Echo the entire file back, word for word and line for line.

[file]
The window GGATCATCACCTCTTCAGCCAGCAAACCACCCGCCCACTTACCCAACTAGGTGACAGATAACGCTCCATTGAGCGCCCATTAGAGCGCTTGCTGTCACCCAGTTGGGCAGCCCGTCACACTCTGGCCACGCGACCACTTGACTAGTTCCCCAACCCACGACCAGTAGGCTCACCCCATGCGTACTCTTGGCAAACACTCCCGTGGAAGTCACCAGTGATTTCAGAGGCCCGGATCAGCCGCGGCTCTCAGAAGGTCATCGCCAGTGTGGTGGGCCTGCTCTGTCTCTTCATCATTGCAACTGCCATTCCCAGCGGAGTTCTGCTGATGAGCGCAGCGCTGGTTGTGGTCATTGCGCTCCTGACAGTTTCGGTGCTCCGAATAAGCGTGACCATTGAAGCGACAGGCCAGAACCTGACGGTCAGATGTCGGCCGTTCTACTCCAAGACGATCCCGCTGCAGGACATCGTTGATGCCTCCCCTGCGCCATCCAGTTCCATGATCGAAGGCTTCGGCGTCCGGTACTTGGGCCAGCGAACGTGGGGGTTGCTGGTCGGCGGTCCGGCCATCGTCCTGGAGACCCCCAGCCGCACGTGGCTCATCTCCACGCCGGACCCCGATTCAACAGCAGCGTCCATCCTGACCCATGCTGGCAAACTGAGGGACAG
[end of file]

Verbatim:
The window GGATCATCACCTCTTCAGCCAGCAAACCACCCGCCCACTTACCCAACTAGGTGACAGATAACGCTCCATTGAGCGCCCATTAGAGCGCTTGCTGTCACCCAGTTGGGCAGCCCGTCACACTCTGGCCACGCGACCACTTGACTAGTTCCCCAACCCACGACCAGTAGGCTCACCCCATGCGTACTCTTGGCAAACACTCCCGTGGAAGTCACCAGTGATTTCAGAGGCCCGGATCAGCCGCGGCTCTCAGAAGGTCATCGCCAGTGTGGTGGGCCTGCTCTGTCTCTTCATCATTGCAACTGCCATTCCCAGCGGAGTTCTGCTGATGAGCGCAGCGCTGGTTGTGGTCATTGCGCTCCTGACAGTTTCGGTGCTCCGAATAAGCGTGACCATTGAAGCGACAGGCCAGAACCTGACGGTCAGATGTCGGCCGTTCTACTCCAAGACGATCCCGCTGCAGGACATCGTTGATGCCTCCCCTGCGCCATCCAGTTCCATGATCGAAGGCTTCGGCGTCCGGTACTTGGGCCAGCGAACGTGGGGGTTGCTGGTCGGCGGTCCGGCCATCGTCCTGGAGACCCCCAGCCGCACGTGGCTCATCTCCACGCCGGACCCCGATTCAACAGCAGCGTCCATCCTGACCCATGCTGGCAAACTGAGGGACAG